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Congresswoman Dina Titus inside the Nevada State Capitol in Carson City, Nev., following Governor, Steve Sisolak's inaugural address on Monday, Jan. 7, 2019. (David Calvert/The Nevada Independent)

Rep. Dina Titus on Monday became the first member of the state’s congressional delegation to call for an impeachment inquiry into President Donald Trump, and she promised to ratchet up her inquiry into whether he violated the Constitution’s Emoluments Clause, which she said is tantamount to bribery.

“I'm calling for an impeachment inquiry because of the mounting evidence that Donald Trump has repeatedly broken the law to protect his own interests,” Titus said in a video she released announcing her decision.

The Emoluments Clause prohibits the president from making money off of foreign countries.

Her announcement comes after former Special Counsel Robert Mueller testified in the House last week on his report regarding Russian meddling in the 2016 presidential race. It also comes after four more Democrats came out in favor of impeachment this weekend putting nearly half of the caucus in the impeach column. 

Mueller’s testimony highlighted incidents where the president may have violated the law, though he did not draw a conclusion on whether the president did so, but he noted in testimony that that fact does not exonerate the president. He also left it to Congress to make the determination on whether his conduct meets the test for impeachment. 

Titus said she believes the president lied to investigators and ordered his staff to do the same. According to the report, Trump asked that White House Counsel Don McGahan to fire Mueller. McGahan, who left the administration in October, refused Trump. The report also said that Trump subsequently asked McGahn to deny that he sought Mueller’s removal. 

“To be clear, misleading the public and the press is not an impeachable offense,” Titus said. “But lying to law enforcement officials who are investigating the Russian attack on our democracy and ordering his staff to do the same are serious crimes.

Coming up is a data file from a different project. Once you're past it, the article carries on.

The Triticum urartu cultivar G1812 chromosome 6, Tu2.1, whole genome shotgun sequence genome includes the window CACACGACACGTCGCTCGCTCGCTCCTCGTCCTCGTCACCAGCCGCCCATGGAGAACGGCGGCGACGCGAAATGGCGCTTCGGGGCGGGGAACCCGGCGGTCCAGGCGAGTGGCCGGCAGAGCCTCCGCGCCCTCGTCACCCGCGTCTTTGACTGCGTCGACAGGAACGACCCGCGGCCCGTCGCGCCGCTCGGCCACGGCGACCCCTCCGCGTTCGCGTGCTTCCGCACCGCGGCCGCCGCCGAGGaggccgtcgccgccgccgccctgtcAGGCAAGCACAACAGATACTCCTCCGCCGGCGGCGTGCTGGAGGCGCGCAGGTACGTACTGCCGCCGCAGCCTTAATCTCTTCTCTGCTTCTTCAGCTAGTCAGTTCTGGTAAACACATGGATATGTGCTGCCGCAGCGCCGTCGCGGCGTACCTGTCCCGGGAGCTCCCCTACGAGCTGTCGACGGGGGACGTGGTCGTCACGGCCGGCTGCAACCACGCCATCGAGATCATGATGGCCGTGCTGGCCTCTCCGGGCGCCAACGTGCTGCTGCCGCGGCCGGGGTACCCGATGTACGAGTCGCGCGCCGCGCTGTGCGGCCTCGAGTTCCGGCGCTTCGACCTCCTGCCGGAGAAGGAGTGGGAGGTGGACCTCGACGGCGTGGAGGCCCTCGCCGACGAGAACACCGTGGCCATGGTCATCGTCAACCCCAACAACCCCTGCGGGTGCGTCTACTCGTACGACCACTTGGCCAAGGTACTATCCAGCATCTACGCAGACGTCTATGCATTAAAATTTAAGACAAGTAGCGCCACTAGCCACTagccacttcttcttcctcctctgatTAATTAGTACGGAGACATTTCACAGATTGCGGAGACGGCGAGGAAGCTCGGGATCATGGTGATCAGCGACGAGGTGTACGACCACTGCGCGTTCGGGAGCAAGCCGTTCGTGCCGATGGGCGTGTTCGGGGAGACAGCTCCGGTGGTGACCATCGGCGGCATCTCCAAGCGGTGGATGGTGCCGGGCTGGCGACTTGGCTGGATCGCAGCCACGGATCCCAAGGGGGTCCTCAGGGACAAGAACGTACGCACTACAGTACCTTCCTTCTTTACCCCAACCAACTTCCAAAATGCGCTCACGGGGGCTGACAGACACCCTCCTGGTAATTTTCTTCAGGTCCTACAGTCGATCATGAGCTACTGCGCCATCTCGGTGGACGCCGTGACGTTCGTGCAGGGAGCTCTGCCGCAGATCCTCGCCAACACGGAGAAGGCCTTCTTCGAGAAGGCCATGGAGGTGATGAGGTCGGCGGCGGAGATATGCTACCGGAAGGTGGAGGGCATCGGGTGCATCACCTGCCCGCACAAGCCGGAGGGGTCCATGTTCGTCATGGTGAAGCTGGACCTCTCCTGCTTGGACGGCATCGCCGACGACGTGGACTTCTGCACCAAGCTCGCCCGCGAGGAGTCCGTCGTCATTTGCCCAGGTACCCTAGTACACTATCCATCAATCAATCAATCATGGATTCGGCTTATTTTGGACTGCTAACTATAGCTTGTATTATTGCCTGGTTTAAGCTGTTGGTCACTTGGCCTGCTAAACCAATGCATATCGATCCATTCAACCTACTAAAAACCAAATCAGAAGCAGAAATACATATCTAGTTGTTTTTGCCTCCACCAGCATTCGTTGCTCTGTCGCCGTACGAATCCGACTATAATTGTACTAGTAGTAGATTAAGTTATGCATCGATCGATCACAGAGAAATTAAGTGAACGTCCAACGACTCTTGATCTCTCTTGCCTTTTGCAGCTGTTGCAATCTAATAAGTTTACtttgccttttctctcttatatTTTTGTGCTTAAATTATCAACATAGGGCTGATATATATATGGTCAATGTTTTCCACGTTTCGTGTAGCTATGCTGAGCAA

She also cited hush-money payments arranged by former Trump Organization attorney Michael Cohen to two women who claimed to have had affairs with the president. Cohen has said he was acting at the Trump’s behest. Trump has denied the affairs. Cohen is currently serving a three-year prison sentence after pleading guilty to directing the payments and other crimes.

“Having affairs is not an impeachable offense,” Titus said. “But when Donald Trump directed his personal fixer to cover them up with secret payments right before election day, that is a clear violation of campaign finance law that can result in years behind bars.”

Titus also plans to escalate her investigation as chairman of the House Transportation and Infrastructure Committee’s Economic Development, Public Buildings, and Emergency Management Subcommittee. The full committee’s chairman, Rep. Pete DeFazio of Oregon, also recently indicated his support for impeachment. 

The panel has been investigating whether Trump has violated the Emoluments Clause after he was elected president with regard to the lease for the Old Post Office Building in Washington, D.C. to the Trump Organization. The property was converted into a Trump hotel, which opened in 2016.

After being elected, Trump did not divest from his business, which Titus sees as a clear conflict of interest and possibly a crime.

“Now he’s profiting from foreign government officials who are trying to curry favor by staying at his hotels, even though the Emoluments Clause of the Constitution prevents the president from accepting foreign payments,” Titus added. “In the constitution, those payments are called emoluments, but today you could just call them bribes. That’s what they are.”

“The subcommittee I lead is going to recharge the investigation into those foreign payments, when Congress returns to Washington in September,” Titus said. “Rest assured, I’m going to demand answers.”

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